“By comparison to what it could have been, it’s a miracle,” said George Monbiot, climate writer for The Guardian. “By comparison to what it should have been, it’s a disaster.”
In other words, yes, it’s a miracle that anything happened at all, but it’s not going to turn things around or barely even slow them down. Instead, we can expect entire marine food chains to collapse, rainforests to retreat, rivers to fail and deserts to spread. “Mass extinction is likely to be the hallmark of our era. This is what success, as defined by the cheering delegates, will look like.”
Retired (meaning forced-out) NASA scientist James Hansen called the entire exercise a “fraud”, a “fake” and “worthless words.”
And Stephen Colbert captured the inherent absurdity of the Paris agreement when he explained that it “makes history by setting the bar as low as it can possibly go.”
Ironically, while the talks were going on, hundreds of people were dying in Chennai, India, as flooding turned a city of five million into an island. And in Britain, the heaviest rains ever measured over 24 hours turned villages into lakes.
Noting that the beef, pork, mutton and chicken industries contribute more greenhouse gases to the atmosphere than the entire transportation industry, Paul Watson of Sea Shepherd observed that not only was the issue of animal agriculture completely ignored at the Paris meeting, but they were actually serving hamburgers at forums dealing with greenhouse gas emissions. And at one of the very few forums where the plight of the oceans was discussed, fish and chips were on the menu.
My two solutions to address climate change were two solutions that no one wanted to hear: Shut down industrialized fishing and allow the ocean ecosystems to repair themselves. And convert the majority of the 7.5. billion humans on the planet to a plant based diet.
This watered down agreement is too little, too late, and what is on paper will most likely not see any realistic application in practice.
But perhaps the most telling comment/response to the Paris accords was to be seen at the Republican presidential candidates’ debate on Tuesday, where the focus of the debate was supposedly on global security. Except that the CNN moderators didn’t ask a single question about the one issue that’s the greatest threat ever to all our national security as a country and our global security as a species. Nothing.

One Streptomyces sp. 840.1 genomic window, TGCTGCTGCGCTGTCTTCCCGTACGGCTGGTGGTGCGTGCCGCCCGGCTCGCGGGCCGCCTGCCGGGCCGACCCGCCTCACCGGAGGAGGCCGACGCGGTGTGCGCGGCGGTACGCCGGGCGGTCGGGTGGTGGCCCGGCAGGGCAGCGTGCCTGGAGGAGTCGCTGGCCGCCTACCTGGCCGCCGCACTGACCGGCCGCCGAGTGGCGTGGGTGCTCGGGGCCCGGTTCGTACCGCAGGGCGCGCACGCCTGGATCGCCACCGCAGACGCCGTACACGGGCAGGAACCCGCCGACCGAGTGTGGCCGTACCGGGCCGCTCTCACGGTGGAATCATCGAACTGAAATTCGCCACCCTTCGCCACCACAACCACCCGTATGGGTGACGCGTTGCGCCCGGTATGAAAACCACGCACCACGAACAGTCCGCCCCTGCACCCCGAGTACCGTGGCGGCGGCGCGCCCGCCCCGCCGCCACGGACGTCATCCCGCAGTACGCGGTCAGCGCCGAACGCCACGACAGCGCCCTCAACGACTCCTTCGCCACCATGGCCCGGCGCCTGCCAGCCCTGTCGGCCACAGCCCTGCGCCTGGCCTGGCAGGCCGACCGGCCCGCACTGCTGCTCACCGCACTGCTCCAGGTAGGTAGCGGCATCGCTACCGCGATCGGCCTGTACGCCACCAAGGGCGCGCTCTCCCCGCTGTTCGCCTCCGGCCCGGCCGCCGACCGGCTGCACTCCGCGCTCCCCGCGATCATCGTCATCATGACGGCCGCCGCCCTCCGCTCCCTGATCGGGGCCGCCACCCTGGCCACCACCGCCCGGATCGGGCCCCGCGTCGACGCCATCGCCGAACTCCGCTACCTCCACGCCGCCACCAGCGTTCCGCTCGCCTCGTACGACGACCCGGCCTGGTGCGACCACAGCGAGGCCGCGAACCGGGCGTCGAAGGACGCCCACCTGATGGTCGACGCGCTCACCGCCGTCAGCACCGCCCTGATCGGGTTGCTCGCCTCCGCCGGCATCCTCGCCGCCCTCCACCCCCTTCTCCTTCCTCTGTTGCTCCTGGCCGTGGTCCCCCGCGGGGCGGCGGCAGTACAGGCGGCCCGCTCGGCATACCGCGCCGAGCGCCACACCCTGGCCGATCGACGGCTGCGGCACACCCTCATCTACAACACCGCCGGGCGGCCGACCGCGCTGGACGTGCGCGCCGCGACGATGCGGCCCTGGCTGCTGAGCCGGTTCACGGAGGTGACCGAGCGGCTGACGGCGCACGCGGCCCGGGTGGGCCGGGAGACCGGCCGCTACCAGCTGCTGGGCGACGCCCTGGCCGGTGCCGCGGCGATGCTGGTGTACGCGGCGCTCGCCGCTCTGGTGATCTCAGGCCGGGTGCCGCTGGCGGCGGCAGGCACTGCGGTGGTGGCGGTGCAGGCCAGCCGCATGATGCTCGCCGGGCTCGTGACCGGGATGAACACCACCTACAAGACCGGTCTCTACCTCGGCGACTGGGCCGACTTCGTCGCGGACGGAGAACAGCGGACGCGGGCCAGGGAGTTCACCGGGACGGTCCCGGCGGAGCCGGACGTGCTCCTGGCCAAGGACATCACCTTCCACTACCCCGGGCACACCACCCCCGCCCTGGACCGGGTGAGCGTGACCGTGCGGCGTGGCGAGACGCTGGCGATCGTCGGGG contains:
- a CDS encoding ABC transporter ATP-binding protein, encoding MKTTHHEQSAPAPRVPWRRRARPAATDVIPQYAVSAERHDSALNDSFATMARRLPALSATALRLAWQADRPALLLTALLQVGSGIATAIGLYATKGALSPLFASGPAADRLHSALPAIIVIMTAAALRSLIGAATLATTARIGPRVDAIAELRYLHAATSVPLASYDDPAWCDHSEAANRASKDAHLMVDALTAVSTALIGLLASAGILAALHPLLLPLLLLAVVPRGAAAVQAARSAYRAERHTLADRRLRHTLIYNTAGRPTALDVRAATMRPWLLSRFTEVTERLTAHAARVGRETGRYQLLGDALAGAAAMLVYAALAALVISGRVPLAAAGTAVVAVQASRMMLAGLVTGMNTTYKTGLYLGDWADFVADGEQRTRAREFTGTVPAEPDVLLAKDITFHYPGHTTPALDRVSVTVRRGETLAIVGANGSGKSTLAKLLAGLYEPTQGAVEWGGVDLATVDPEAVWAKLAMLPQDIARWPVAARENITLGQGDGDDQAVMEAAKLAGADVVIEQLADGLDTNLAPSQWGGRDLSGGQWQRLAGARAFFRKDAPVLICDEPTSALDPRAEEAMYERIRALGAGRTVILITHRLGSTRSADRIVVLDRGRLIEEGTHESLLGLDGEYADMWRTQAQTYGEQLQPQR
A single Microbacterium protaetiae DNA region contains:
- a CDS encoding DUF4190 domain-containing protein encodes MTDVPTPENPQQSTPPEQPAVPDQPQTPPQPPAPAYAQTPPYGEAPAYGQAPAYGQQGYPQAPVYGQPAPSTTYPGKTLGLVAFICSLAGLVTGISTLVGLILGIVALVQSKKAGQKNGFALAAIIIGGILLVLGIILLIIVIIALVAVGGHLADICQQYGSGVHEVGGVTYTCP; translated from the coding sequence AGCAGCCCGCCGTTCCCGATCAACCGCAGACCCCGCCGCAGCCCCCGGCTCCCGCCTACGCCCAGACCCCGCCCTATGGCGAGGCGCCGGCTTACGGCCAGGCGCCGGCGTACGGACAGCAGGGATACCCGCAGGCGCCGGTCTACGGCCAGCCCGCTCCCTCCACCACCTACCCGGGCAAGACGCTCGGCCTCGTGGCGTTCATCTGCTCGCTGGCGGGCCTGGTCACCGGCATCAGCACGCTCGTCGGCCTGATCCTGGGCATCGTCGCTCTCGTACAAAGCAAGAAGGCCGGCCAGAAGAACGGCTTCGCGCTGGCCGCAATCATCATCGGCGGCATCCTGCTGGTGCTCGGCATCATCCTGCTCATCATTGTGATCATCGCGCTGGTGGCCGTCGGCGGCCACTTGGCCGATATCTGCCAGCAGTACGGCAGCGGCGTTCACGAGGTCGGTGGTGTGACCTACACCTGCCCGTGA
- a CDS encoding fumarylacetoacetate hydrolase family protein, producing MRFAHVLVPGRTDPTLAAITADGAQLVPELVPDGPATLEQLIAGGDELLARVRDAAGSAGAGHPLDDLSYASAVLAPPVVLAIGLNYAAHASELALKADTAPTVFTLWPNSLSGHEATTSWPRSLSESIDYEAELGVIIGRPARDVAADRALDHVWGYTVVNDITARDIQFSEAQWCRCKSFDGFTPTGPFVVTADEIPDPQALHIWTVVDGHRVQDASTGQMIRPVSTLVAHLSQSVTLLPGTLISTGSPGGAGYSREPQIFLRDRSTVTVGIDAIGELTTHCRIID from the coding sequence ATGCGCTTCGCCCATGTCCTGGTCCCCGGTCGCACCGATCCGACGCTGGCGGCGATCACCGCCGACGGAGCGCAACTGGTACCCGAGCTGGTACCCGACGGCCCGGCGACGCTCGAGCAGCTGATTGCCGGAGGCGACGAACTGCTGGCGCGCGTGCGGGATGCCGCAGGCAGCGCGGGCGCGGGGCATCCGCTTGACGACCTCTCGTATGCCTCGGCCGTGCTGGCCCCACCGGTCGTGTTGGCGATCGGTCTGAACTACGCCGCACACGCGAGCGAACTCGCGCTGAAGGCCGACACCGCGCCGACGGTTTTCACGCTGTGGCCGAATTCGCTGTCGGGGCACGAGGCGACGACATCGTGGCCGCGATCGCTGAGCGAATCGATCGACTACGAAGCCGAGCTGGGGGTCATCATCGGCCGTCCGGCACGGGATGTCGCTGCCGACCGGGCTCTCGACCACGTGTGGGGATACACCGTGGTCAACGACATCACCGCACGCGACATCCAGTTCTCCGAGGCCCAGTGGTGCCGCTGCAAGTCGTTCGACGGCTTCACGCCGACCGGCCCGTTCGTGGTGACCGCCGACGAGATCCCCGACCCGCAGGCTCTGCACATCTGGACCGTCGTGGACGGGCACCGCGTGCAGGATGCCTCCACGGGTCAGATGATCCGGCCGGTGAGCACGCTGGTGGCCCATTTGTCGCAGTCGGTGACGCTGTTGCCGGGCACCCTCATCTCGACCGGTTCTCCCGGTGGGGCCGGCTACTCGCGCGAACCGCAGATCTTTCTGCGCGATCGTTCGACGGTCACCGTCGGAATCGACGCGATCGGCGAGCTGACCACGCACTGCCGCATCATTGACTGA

(Donald Trump did bring up the issue himself briefly, stating that global warming is “inconceivable” – as indeed it is, apparently, to him and all the other candidates.)
Sky News has a short and quite realistic primer on what will happen as the world gets warmer. If warming is held to 2°C over pre-industrial levels (extremely unlikely):
Glaciers and rivers will start to disappear. By 2100, sea levels could rise by a meter, displacing 10 percent of the world’s population. Countries such as the Maldives will be submerged and the Indian subcontinent will be left fighting for survival. The ecosystem will collapse and a third of all life on earth will face extinction. Plant growth will slow, then stop. The world’s food centers will become barren and, within 85 years, one third of the planet will be without fresh water.
If temperatures rise by up to 3°C:
Hurricanes will be stronger and cities in Asia, Australia and the south-east of the US will face destruction. Holland will be torn apart by the North Sea. Saltwater will creep upstream, poisoning the groundwater and ruining the food supply.
If temperatures rise 3-4°C:
Millions of people will flee coastal areas, cities will begin to vanish and some will become islands. The ice at both poles will vanish and sea levels [begin to rise] as much as 50 meters. Forests turn to firewood, with even Britain’s south reaching 45C.
And when they rise above 4°C:
Rainforests will be deserts. Massive numbers of migrants will flock to the few parts of the world they see as inhabitable, resulting in racial conflict and civil war. [Even] Canada and Siberia may be too hot to grow food.
Stagnant oceans mean more hydrogen sulphide, which kills the sea-life and, if the sea heats up enough, massive stores of methane hydrate under the sea will begin to escape. Methane is flammable and the smallest spark or lightning strike could see fireballs tearing across the sky. Explosions greater than a nuclear bomb could destroy life on earth entirely.
In other words, at 6°C, which, right now, is where we’re headed, Planet Earth turns into a fireball.